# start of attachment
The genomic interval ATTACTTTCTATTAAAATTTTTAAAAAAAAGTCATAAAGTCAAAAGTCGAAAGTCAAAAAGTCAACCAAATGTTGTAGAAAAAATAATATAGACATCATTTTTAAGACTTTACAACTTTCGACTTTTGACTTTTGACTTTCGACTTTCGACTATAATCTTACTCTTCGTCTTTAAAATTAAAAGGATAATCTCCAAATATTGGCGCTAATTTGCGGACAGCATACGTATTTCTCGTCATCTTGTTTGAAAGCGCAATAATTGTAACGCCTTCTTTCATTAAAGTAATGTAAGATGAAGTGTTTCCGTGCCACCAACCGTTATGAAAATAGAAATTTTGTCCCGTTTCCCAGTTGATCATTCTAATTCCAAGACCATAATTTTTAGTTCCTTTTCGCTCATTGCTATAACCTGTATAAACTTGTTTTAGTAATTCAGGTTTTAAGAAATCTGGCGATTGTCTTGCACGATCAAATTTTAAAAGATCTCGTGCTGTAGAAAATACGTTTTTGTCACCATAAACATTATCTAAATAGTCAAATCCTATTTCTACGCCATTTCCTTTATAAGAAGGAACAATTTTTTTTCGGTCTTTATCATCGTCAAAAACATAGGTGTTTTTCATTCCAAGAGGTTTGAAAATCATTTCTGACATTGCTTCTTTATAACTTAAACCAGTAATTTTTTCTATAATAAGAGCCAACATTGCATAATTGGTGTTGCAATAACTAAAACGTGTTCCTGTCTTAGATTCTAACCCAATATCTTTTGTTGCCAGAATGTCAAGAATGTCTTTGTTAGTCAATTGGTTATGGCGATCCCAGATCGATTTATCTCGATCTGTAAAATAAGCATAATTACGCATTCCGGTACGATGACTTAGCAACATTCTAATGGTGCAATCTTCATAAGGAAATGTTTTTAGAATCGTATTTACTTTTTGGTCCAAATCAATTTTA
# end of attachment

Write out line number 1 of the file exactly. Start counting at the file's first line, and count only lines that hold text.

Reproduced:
The genomic interval ATTACTTTCTATTAAAATTTTTAAAAAAAAGTCATAAAGTCAAAAGTCGAAAGTCAAAAAGTCAACCAAATGTTGTAGAAAAAATAATATAGACATCATTTTTAAGACTTTACAACTTTCGACTTTTGACTTTTGACTTTCGACTTTCGACTATAATCTTACTCTTCGTCTTTAAAATTAAAAGGATAATCTCCAAATATTGGCGCTAATTTGCGGACAGCATACGTATTTCTCGTCATCTTGTTTGAAAGCGCAATAATTGTAACGCCTTCTTTCATTAAAGTAATGTAAGATGAAGTGTTTCCGTGCCACCAACCGTTATGAAAATAGAAATTTTGTCCCGTTTCCCAGTTGATCATTCTAATTCCAAGACCATAATTTTTAGTTCCTTTTCGCTCATTGCTATAACCTGTATAAACTTGTTTTAGTAATTCAGGTTTTAAGAAATCTGGCGATTGTCTTGCACGATCAAATTTTAAAAGATCTCGTGCTGTAGAAAATACGTTTTTGTCACCATAAACATTATCTAAATAGTCAAATCCTATTTCTACGCCATTTCCTTTATAAGAAGGAACAATTTTTTTTCGGTCTTTATCATCGTCAAAAACATAGGTGTTTTTCATTCCAAGAGGTTTGAAAATCATTTCTGACATTGCTTCTTTATAACTTAAACCAGTAATTTTTTCTATAATAAGAGCCAACATTGCATAATTGGTGTTGCAATAACTAAAACGTGTTCCTGTCTTAGATTCTAACCCAATATCTTTTGTTGCCAGAATGTCAAGAATGTCTTTGTTAGTCAATTGGTTATGGCGATCCCAGATCGATTTATCTCGATCTGTAAAATAAGCATAATTACGCATTCCGGTACGATGACTTAGCAACATTCTAATGGTGCAATCTTCATAAGGAAATGTTTTTAGAATCGTATTTACTTTTTGGTCCAAATCAATTTTA